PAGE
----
SOME SIGHTS PEEL BACK your eyelids and jet right into the brain, never to be forgotten.
In my midteens, I acted in a 1973 production of “Hamlet” at the tiny Stage One Theater in Post Alley, just north of today’s Gum Wall. Post-rehearsal, as I climbed narrow concrete steps up to Pike Place Market, a busker dressed all in white and sporting a mime’s makeup danced and lunged through a cheering crowd.
Armed with a set of spoons, he battered them against every available surface — from his knees, teeth and cheeks to pillars, sidewalks and banisters — scooping rhythmic staccatos out of thin air. He was Artis the Spoonman, and I was spellbound.
“I’d been playing spoons since I was 10, and always wanted to be a performer,” recalls Artis, now living in Port Townsend. Moving to Seattle from Santa Cruz, California, he frequented Fremont taverns, playing jukebox duets for tips, and he soon established a fan base.
Next stop: Pike Place Market, not yet a tourist haven but a place where locals gathered to shop and stroll.
“Aside from street fairs, the Market was one of the only venues for buskers in the early 1970s,” Artis says. “We had a busking community, share and share alike, performing in the commons for the people.”
Pianist Jonny Hahn, originally from Champaign/Urbana, Illinois, still shares that sensibility. Busking since 1986, he embodies the Market’s soundtrack.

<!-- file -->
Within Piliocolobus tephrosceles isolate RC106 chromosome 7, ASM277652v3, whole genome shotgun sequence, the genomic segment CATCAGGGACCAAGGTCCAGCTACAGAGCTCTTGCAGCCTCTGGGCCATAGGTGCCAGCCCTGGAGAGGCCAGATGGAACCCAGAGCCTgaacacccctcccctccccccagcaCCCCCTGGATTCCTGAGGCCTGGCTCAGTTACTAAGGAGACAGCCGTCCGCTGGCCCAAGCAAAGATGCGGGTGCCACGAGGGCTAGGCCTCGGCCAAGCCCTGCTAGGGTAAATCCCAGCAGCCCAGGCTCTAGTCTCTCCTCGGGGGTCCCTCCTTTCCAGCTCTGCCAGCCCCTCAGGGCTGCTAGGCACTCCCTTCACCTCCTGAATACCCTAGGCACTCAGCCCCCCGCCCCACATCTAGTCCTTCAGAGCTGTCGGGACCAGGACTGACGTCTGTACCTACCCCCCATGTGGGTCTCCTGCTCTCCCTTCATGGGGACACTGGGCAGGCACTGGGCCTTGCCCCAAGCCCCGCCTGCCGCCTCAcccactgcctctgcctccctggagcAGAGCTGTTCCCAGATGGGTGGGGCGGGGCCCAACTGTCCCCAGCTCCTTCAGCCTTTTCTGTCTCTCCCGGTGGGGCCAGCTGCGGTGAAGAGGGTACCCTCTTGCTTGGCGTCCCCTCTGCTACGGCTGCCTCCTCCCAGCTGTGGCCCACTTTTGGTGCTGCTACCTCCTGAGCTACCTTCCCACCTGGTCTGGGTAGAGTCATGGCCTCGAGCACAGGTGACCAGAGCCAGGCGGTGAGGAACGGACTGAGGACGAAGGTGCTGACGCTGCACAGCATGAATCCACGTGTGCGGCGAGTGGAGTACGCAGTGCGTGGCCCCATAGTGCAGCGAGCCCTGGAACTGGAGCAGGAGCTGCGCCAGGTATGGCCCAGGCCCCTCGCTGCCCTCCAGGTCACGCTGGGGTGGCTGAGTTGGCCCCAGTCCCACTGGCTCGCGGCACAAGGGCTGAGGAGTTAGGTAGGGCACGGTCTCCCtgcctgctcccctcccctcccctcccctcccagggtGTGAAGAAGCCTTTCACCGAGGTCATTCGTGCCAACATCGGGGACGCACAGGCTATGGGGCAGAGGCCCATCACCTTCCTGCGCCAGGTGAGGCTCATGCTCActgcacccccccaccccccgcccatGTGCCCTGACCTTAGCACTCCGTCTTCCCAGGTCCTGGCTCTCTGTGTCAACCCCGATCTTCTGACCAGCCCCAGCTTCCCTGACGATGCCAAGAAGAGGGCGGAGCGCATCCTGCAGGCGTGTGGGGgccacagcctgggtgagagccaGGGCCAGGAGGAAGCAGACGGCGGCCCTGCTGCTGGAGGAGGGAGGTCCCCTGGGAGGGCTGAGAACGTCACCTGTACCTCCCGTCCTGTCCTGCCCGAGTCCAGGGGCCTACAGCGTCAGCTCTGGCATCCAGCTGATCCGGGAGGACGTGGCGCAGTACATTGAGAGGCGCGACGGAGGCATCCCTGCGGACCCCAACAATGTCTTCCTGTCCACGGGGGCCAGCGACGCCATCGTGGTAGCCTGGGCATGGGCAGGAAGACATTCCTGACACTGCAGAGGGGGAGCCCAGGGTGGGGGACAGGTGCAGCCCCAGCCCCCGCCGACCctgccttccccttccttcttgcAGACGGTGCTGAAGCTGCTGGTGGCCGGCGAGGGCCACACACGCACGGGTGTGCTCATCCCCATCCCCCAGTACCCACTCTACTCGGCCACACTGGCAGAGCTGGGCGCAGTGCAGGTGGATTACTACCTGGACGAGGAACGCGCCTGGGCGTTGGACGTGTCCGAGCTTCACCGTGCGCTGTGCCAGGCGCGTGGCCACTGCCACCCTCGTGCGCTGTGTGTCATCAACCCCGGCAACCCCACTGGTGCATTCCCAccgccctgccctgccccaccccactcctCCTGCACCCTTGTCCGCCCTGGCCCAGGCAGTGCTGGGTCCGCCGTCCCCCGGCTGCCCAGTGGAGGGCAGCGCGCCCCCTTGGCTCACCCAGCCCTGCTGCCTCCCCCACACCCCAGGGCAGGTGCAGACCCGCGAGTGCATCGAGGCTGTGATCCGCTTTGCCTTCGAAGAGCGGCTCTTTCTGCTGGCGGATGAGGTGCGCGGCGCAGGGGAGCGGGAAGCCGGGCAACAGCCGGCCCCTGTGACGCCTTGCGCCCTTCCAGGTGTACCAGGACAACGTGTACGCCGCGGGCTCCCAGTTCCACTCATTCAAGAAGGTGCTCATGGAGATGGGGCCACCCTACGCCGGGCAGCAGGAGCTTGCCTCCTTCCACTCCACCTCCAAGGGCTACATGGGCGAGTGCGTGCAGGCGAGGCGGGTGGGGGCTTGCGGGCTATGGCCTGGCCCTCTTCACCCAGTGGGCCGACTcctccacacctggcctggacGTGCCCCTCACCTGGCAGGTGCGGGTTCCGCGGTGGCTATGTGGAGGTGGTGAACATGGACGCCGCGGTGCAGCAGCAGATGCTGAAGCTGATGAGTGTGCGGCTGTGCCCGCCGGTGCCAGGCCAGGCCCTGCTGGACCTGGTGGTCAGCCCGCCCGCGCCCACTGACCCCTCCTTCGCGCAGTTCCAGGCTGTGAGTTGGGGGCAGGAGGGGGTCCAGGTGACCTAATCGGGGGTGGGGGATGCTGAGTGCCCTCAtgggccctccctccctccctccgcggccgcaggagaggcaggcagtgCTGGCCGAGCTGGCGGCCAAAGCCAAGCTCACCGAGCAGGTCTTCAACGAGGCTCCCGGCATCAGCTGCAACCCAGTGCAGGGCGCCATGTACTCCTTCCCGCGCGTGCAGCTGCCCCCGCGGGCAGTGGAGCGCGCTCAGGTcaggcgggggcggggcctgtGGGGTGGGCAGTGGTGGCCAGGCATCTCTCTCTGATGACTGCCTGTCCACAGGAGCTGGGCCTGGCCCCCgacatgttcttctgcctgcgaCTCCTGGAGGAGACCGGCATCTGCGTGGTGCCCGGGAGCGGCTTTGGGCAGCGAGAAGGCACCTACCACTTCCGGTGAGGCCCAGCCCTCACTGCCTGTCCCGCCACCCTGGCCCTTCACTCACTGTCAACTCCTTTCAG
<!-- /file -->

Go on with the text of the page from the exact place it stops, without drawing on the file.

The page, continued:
“I play a combination of lengthy improvisational instrumental pieces and songs with lefty political lyrics,” he says. “The Market has been my home because of the artistic freedom quotient.”
Wrestling his 64-key acoustic piano onto a Pike Place corner every day, he bears bittersweet witness to a particular strain of social evolution.
“It started with smartphones,” he says. “People’s attention spans were diminished by orders of magnitude. Constant texting and Googling and taking photos completely altered public space.”
Dealing a further blow was COVID-19. In March 2020, Market busking was prohibited. Hahn relocated, playing his piano beneath the old Green Lake Aqua Theater until the Market reopened to performers June 25.
Public response to his return moved Hahn deeply: “It was just heart energy spilling over. People just kept saying how glad they were to have me back. The music was something they really, really missed.”
However, few other performers have returned to a place once considered a busker’s paradise. Will they come back? Hahn is wary of predictions.
“I don’t have any idea what will happen next month or next year,” he says, “but I am committed to Pike Place Market.”
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